My own though here and throughout the writings of Paul is that he sees an overall law of God which is then instantiated for those God is working with. The law (as you have it) reflects the law (as God desires it), and expectations are laid on you accordingly. The closest reflection of living by God’s law would be when our acts proceed from faith (Romans 14:23). I’m not really trying to fill out this thesis here. Rather, I’m suggesting that a great deal of confusion in reading Paul would be eased if one were as flexible in understanding the word “law” and connected phrases as Paul is in using the term.
Which leads me to the term “will.” What is God’s will? What is God’s plan? Some people are wonderfully comforted with the idea that God has a plan for their lives. Others are not that happy that they don’t really have a choice. Sometimes these ideas clash even when they are used by people who would both (or all) say that they want to live “in God’s will.”
But what do we mean by that?
I would suggest that we, in the modern church, are even more flexible in our use of “will” than Paul is in his use of “law.” I would suggest that God’s will is actually a very flexible thing. God’s plan for your life is that you make the best use of your gifts and talents according to the principles of God’s law. Just what has God decided and what is left to you? Listen, think, act, and enjoy.
Fair warning: I’ll probably be stuck on definitions. In fact, I’m in the process of writing a blog post about it right now. I’ll add a link to this one once the other is complete. (Here’s the link: Bloody Sacrifices and Salvation.)
Here’s the viewer:
Perspectives on Paul: Some Comparisons between Galatians and Romans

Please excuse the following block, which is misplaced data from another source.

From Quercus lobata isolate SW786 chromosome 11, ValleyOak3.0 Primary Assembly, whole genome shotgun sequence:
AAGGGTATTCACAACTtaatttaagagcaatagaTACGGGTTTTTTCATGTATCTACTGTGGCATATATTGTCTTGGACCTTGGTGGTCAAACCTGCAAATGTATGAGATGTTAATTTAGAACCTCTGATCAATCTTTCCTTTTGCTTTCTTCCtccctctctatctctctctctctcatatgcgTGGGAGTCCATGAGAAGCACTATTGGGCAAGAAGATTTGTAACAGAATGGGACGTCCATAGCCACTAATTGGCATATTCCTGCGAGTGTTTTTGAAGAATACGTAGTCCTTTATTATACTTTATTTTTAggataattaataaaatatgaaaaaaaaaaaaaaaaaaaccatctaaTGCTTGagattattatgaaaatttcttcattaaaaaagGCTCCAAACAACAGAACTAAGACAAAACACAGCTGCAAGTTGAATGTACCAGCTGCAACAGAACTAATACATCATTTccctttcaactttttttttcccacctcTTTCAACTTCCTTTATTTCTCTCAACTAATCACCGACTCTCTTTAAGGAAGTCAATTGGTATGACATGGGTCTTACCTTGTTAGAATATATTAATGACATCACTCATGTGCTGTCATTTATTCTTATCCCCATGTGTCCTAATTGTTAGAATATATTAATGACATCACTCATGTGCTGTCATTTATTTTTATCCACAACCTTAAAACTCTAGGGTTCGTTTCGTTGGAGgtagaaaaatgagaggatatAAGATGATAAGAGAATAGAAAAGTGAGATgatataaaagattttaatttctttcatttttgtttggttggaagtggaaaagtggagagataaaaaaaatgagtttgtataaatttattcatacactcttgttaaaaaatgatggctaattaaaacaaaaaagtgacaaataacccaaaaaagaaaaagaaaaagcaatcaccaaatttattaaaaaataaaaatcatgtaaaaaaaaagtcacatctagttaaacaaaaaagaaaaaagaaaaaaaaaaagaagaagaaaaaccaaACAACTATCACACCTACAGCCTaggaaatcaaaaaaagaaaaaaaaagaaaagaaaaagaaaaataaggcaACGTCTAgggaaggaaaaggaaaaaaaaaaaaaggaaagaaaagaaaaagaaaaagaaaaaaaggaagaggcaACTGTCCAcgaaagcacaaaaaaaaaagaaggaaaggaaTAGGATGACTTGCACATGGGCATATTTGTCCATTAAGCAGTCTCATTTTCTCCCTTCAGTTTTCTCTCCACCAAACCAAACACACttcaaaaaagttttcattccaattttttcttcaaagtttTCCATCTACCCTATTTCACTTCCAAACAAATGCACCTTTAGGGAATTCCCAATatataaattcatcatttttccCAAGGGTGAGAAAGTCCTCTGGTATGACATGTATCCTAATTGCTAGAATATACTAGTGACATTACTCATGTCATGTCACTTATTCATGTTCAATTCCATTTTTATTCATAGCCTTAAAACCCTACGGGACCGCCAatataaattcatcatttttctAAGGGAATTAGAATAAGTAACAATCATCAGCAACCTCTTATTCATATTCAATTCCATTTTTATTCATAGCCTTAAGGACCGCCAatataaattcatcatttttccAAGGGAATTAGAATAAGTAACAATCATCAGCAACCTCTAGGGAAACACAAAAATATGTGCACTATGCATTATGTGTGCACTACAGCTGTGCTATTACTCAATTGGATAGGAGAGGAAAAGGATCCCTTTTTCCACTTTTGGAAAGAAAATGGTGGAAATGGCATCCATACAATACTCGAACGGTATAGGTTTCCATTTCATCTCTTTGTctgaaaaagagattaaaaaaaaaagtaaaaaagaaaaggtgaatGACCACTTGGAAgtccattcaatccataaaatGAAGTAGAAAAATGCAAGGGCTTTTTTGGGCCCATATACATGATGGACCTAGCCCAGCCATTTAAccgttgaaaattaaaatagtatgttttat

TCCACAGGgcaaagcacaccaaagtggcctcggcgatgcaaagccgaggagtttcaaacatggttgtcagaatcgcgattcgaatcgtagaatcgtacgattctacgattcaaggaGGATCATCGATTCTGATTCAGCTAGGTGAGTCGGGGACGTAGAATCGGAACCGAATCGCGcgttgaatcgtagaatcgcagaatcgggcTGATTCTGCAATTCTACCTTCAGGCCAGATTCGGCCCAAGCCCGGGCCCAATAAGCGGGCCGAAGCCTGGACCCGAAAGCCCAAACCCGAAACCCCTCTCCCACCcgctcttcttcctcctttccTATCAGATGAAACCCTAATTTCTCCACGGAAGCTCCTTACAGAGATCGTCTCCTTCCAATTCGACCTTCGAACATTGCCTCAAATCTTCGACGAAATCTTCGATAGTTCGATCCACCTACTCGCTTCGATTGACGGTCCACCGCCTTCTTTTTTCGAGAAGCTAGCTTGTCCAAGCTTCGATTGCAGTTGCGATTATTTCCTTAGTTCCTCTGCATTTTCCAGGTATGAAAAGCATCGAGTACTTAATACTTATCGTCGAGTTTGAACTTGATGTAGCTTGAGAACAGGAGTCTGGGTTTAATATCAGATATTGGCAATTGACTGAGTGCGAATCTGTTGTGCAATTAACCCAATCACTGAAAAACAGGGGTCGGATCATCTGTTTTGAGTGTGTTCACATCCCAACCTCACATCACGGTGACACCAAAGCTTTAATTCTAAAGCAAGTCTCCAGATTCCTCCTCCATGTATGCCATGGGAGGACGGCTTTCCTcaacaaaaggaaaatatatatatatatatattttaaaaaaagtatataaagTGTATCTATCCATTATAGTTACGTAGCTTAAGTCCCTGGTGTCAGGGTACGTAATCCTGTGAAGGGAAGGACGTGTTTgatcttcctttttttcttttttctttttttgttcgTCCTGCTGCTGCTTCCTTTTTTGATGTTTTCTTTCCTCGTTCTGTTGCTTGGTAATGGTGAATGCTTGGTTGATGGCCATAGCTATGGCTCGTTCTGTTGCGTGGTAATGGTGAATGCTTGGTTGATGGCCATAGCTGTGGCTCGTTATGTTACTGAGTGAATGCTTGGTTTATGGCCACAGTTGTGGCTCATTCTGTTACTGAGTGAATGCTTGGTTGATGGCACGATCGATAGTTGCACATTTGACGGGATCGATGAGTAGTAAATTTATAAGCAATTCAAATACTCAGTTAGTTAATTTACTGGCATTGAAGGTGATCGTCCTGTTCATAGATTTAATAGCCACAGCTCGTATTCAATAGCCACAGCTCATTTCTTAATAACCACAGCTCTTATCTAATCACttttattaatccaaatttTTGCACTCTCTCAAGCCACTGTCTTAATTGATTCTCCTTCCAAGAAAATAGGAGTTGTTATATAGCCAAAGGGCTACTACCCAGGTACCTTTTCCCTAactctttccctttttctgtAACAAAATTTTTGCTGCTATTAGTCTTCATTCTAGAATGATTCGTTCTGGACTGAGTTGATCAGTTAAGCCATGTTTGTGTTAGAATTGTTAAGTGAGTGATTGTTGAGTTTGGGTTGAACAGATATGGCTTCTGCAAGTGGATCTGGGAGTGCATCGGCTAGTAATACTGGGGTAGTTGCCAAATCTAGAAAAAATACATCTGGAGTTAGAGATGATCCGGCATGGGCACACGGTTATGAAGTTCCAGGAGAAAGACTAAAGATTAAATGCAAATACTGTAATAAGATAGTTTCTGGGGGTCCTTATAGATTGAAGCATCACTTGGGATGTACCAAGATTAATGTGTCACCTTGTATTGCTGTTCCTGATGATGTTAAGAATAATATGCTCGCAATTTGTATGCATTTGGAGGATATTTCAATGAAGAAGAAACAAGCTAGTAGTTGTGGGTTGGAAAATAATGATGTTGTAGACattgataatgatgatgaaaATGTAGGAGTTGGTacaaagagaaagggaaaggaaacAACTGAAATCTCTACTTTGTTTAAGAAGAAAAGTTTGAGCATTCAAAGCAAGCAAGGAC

This will continue the discussion, dealing more with definitions. In the area of soteriology (the study of salvation) we frequently make the same statements in terms of words and structure, yet mean something quite different by it. “Jesus died on the cross to save us from our sins” means quite different things, depending on who is saying it.
This is the unintentional third part of my discussion of this topic. Last week I talked a bit more about the initial statement of the gospel in Galatians and then began looking at how Paul talked about the gospel elsewhere, first in 2 Corinthians 5 and the ministry of reconciliation. I’ll be moving from there to Romans 1 (and a few other references in that book). I’m including those books whose authorship is controversial, though I’ll note each one as I make use of it.
On page 238 of his NTL commentary on Hebrews Luke Timothy Johnson uses the word “interrupt” to describe the transition between exposition and exhortation starting in Hebrews 5:11. In a way I’m nitpicking here, and because I am, I must also note that overall I find Johnson’s commentary nearly the most useful I’ve read, and if I were just talking about theological reflection, I would call it the best.